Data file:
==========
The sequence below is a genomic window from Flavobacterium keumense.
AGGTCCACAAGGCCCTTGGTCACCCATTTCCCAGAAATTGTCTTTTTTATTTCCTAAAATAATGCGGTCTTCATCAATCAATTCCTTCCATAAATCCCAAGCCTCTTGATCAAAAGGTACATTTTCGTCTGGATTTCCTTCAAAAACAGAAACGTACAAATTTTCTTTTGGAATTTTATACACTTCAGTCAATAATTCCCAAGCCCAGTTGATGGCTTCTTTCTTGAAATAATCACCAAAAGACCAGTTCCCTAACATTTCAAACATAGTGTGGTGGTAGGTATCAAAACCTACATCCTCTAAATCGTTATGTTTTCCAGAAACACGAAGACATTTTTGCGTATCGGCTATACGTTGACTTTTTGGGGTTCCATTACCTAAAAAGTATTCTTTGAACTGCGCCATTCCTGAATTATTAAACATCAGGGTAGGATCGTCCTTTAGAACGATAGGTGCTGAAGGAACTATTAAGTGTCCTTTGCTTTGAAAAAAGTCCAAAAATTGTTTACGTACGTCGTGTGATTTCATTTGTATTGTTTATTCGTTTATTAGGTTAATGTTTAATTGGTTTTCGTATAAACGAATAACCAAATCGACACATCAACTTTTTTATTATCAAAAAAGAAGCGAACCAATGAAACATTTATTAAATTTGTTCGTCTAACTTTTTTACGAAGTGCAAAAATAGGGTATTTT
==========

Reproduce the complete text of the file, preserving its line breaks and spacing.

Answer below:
The sequence below is a genomic window from Flavobacterium keumense.
AGGTCCACAAGGCCCTTGGTCACCCATTTCCCAGAAATTGTCTTTTTTATTTCCTAAAATAATGCGGTCTTCATCAATCAATTCCTTCCATAAATCCCAAGCCTCTTGATCAAAAGGTACATTTTCGTCTGGATTTCCTTCAAAAACAGAAACGTACAAATTTTCTTTTGGAATTTTATACACTTCAGTCAATAATTCCCAAGCCCAGTTGATGGCTTCTTTCTTGAAATAATCACCAAAAGACCAGTTCCCTAACATTTCAAACATAGTGTGGTGGTAGGTATCAAAACCTACATCCTCTAAATCGTTATGTTTTCCAGAAACACGAAGACATTTTTGCGTATCGGCTATACGTTGACTTTTTGGGGTTCCATTACCTAAAAAGTATTCTTTGAACTGCGCCATTCCTGAATTATTAAACATCAGGGTAGGATCGTCCTTTAGAACGATAGGTGCTGAAGGAACTATTAAGTGTCCTTTGCTTTGAAAAAAGTCCAAAAATTGTTTACGTACGTCGTGTGATTTCATTTGTATTGTTTATTCGTTTATTAGGTTAATGTTTAATTGGTTTTCGTATAAACGAATAACCAAATCGACACATCAACTTTTTTATTATCAAAAAAGAAGCGAACCAATGAAACATTTATTAAATTTGTTCGTCTAACTTTTTTACGAAGTGCAAAAATAGGGTATTTT